Section 1  
Salvatierra de los Barros 

A Collector's View of the Art Loan Process

Lessons from the Denney Collection

A Cautionary Tale woven from Art, Law and Letters

A. F. Anderson B.Sc., Ph.D. FIEE.
on the 
Denney Case
21 May 1999
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at the
IAL Seminar 
Art Loans 
May 13 1996
Art Antiquity and Law
March 1999
Anthony Denney the well-known photographer and interior designer built up a large collection of modern art during the 1950’sand 1960’s. A significant part of the collection - worth several million pounds - was lent to the Dallas Museum of Art in 1970. Following Denney’s sudden death in Spain in April 1990, 23 pictures were removed from Dallas to France by means of letters signed "Anthony Denney". The pictures were hidden, along with others from the collection, and were subsequently transformed into an apparently bona-fide donation to the City of Toulouse, thereby stripping the Denney estate of most of its movable assets. The case suggests that long term loans to reputable institutions may be less safe than we might suppose and that something needs to be done to increase security and prevent art loans from similar attacks in the future. It highlights the professional responsibility of Museums to establish conclusive proof of ownership before donations are accepted and of never taking sides in a dispute over inheritance. Lending to a Museum places the loan in the public domain. Open access to informationabout all loans provide the best protection for them. A distributed public register of loan collections accessible via the Internet - DenneyNet - might provide a cheap and practical means of improving security and would be a fitting way to remember a gifted designer and photographer and the recambolesque story of his art collection. 

 Selected items from the Collection

Internet pages hosted by the Museum Security Network
Summary (English)  Résumé(Français) Sumario (Español)  Index   Section 1(English)
Summary .
Section 1 Introduction
Section 2 Anthony Denney - Vogue Photographer- Interior Designer -Collector
Section 3  Sudden Death of Anthony Denney on 30 April 1990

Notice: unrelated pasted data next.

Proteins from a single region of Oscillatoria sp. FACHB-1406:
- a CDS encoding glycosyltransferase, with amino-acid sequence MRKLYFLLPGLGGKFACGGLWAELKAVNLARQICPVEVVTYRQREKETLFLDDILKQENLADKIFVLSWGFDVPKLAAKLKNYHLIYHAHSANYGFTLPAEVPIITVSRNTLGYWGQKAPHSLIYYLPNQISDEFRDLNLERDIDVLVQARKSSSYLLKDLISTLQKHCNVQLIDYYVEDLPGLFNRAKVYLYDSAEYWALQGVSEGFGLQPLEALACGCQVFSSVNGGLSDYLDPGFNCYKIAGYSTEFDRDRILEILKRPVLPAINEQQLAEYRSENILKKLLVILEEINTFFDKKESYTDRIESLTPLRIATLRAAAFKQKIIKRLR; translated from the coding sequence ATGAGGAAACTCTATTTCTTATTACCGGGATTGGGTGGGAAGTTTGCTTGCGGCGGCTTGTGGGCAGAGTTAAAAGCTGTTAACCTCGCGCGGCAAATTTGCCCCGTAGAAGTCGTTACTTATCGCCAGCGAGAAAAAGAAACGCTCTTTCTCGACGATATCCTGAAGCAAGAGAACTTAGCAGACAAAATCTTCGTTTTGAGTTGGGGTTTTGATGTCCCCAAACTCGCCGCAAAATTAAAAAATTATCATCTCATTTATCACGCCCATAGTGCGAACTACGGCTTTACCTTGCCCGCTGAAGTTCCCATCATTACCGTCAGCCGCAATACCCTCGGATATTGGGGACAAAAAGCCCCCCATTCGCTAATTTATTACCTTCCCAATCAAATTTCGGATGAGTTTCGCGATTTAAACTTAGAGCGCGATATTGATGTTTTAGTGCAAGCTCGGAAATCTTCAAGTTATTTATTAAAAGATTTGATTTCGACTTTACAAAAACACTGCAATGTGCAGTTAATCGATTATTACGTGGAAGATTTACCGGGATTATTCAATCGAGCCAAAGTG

Section 4  What happened after Anthony Denney's death 
Section 5  The Donation - why was there a need to "move as quickly as possible"?
Section 6 Does Spanish or English Law apply to Denney's estate?
Section 7  Denney's Spanish will is used to obtain a declaration of inheritance...
Section8 The Denney Children are sent the will with an explanatory letter...20 Sept. 1990
Section 9 The action moves to Toulouse
Section 10 The defective, but "self improving"Act of  Donation to the City of Toulouse
Section 11 The City of Toulouse is not in any way involved..
Section 12 Discussion - What lessons can be learnt from the Denney Case?
Section13  Conclusions
Appendix A brief background on Modern Art in Toulouse
The Collection A Selection of items from the Denney Collection
The Author Antony Anderson


The Mairie de Toulouse were informed in advance of the meeting at the Courtauld Institute. The Fax response  of  the Adjoint Mayor responsible for Legal Matters was read during the discussion. The Mairie was informed on 16th May 1996
Updated version of this paper was published in March 1999 issue of Art Antiquity and Law 
(IAL and Kluwer Law)
The Seminar Proceedings, including the original version of this paper, can be bought from:
TheInstitute of Art and Law, Bank Chambers, 121 London Road, Leicester,UK LE2 0QT
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Web Pages and text ©A.F.Anderson 1996, 1997, 1998, 1999 
Version 2.1 May 4 1998, Updated May 13th 1999